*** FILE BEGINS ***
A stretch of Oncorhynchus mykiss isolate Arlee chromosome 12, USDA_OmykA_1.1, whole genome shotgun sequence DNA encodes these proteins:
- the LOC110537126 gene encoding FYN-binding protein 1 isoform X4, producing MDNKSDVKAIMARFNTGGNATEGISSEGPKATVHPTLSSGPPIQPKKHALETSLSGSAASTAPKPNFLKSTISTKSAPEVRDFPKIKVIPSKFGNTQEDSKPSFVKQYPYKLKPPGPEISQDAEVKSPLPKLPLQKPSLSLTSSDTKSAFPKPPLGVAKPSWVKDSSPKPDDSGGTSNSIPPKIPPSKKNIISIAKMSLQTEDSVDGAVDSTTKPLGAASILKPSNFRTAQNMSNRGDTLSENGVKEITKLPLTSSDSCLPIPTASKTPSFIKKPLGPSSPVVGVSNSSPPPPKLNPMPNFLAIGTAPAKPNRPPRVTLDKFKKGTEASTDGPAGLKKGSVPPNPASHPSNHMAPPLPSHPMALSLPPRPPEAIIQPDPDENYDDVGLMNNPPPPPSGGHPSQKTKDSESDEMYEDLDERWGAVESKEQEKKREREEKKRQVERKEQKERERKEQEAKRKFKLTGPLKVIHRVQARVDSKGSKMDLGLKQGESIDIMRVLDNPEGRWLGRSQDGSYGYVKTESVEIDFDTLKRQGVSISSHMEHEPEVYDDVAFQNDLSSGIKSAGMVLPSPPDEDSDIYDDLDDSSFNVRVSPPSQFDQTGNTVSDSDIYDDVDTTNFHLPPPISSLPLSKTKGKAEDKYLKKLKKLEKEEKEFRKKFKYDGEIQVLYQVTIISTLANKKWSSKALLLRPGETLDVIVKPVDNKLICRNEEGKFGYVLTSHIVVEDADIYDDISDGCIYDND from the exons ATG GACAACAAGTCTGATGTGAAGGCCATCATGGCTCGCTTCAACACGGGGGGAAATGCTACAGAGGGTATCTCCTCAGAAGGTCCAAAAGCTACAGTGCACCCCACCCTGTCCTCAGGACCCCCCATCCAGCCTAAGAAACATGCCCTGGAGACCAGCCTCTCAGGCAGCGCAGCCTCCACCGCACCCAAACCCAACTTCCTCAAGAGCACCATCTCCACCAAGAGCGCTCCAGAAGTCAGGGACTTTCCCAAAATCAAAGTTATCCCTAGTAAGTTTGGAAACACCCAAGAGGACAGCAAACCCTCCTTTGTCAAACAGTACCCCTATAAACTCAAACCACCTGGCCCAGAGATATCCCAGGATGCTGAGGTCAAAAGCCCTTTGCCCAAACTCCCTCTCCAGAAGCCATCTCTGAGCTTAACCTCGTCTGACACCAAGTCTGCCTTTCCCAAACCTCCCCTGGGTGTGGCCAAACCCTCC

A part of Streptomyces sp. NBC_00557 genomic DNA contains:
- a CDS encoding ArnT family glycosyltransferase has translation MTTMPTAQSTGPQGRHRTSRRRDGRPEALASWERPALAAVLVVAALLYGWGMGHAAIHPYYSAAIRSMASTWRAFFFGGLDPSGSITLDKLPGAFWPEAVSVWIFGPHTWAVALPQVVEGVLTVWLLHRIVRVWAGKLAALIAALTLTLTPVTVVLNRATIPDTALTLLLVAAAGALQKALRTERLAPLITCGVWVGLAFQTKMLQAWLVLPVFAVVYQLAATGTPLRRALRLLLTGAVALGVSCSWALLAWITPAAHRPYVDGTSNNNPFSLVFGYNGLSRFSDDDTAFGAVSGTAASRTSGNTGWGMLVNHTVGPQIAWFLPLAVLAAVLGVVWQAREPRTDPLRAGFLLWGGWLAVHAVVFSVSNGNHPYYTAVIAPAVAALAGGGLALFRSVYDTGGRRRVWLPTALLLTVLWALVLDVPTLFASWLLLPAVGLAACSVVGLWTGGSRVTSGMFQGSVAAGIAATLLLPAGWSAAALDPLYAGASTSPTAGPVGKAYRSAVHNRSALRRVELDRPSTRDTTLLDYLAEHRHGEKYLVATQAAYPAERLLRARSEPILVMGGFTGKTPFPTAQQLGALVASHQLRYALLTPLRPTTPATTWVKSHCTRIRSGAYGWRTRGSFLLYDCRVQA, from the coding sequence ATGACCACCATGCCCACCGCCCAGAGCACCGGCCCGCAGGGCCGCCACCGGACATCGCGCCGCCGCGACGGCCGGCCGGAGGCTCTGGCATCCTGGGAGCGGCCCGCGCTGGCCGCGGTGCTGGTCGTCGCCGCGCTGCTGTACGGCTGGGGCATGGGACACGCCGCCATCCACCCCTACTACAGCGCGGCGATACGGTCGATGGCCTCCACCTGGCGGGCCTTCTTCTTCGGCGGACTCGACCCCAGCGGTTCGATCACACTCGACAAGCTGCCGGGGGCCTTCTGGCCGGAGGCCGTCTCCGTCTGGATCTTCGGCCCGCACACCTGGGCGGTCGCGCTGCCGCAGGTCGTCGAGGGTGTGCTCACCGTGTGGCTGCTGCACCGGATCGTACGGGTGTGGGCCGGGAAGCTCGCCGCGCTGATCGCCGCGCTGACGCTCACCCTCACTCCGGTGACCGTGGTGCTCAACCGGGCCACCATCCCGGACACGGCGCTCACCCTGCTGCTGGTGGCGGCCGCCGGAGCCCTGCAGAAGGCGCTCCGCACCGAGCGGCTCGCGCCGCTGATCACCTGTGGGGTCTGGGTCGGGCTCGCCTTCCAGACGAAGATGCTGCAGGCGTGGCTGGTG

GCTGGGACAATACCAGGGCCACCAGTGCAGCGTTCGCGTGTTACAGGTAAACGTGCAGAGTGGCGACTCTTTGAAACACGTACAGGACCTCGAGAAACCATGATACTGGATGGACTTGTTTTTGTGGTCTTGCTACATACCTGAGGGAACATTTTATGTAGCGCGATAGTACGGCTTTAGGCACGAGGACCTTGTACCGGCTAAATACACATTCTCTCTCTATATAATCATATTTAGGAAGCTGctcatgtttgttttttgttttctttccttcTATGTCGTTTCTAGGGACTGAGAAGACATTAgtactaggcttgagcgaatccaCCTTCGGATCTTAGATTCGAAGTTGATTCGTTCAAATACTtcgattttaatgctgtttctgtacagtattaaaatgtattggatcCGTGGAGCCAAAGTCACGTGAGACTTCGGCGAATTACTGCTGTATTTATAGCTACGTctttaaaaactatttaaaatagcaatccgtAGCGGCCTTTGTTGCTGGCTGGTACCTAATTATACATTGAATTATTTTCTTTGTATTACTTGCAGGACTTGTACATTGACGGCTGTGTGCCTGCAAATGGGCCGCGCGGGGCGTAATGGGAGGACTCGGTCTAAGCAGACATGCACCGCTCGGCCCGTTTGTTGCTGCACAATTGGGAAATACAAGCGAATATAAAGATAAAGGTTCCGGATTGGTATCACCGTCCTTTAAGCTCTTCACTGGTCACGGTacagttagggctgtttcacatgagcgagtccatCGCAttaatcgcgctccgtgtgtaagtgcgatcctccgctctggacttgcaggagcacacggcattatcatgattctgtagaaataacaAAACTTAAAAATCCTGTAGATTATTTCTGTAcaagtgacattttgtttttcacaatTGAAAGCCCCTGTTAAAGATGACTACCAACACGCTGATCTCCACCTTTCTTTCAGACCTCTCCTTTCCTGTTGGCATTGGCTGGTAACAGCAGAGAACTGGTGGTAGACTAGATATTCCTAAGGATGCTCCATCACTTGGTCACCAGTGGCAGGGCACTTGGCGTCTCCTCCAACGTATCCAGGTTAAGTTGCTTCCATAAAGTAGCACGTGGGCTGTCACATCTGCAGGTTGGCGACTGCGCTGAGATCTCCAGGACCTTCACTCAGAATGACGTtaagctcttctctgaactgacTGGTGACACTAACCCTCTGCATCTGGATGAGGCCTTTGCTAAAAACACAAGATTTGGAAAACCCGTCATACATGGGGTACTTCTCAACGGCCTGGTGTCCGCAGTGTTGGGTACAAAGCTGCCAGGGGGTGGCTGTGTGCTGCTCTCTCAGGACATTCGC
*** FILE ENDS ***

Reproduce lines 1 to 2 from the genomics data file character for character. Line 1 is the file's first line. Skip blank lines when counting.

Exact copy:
A stretch of Oncorhynchus mykiss isolate Arlee chromosome 12, USDA_OmykA_1.1, whole genome shotgun sequence DNA encodes these proteins:
- the LOC110537126 gene encoding FYN-binding protein 1 isoform X4, producing MDNKSDVKAIMARFNTGGNATEGISSEGPKATVHPTLSSGPPIQPKKHALETSLSGSAASTAPKPNFLKSTISTKSAPEVRDFPKIKVIPSKFGNTQEDSKPSFVKQYPYKLKPPGPEISQDAEVKSPLPKLPLQKPSLSLTSSDTKSAFPKPPLGVAKPSWVKDSSPKPDDSGGTSNSIPPKIPPSKKNIISIAKMSLQTEDSVDGAVDSTTKPLGAASILKPSNFRTAQNMSNRGDTLSENGVKEITKLPLTSSDSCLPIPTASKTPSFIKKPLGPSSPVVGVSNSSPPPPKLNPMPNFLAIGTAPAKPNRPPRVTLDKFKKGTEASTDGPAGLKKGSVPPNPASHPSNHMAPPLPSHPMALSLPPRPPEAIIQPDPDENYDDVGLMNNPPPPPSGGHPSQKTKDSESDEMYEDLDERWGAVESKEQEKKREREEKKRQVERKEQKERERKEQEAKRKFKLTGPLKVIHRVQARVDSKGSKMDLGLKQGESIDIMRVLDNPEGRWLGRSQDGSYGYVKTESVEIDFDTLKRQGVSISSHMEHEPEVYDDVAFQNDLSSGIKSAGMVLPSPPDEDSDIYDDLDDSSFNVRVSPPSQFDQTGNTVSDSDIYDDVDTTNFHLPPPISSLPLSKTKGKAEDKYLKKLKKLEKEEKEFRKKFKYDGEIQVLYQVTIISTLANKKWSSKALLLRPGETLDVIVKPVDNKLICRNEEGKFGYVLTSHIVVEDADIYDDISDGCIYDND from the exons ATG GACAACAAGTCTGATGTGAAGGCCATCATGGCTCGCTTCAACACGGGGGGAAATGCTACAGAGGGTATCTCCTCAGAAGGTCCAAAAGCTACAGTGCACCCCACCCTGTCCTCAGGACCCCCCATCCAGCCTAAGAAACATGCCCTGGAGACCAGCCTCTCAGGCAGCGCAGCCTCCACCGCACCCAAACCCAACTTCCTCAAGAGCACCATCTCCACCAAGAGCGCTCCAGAAGTCAGGGACTTTCCCAAAATCAAAGTTATCCCTAGTAAGTTTGGAAACACCCAAGAGGACAGCAAACCCTCCTTTGTCAAACAGTACCCCTATAAACTCAAACCACCTGGCCCAGAGATATCCCAGGATGCTGAGGTCAAAAGCCCTTTGCCCAAACTCCCTCTCCAGAAGCCATCTCTGAGCTTAACCTCGTCTGACACCAAGTCTGCCTTTCCCAAACCTCCCCTGGGTGTGGCCAAACCCTCC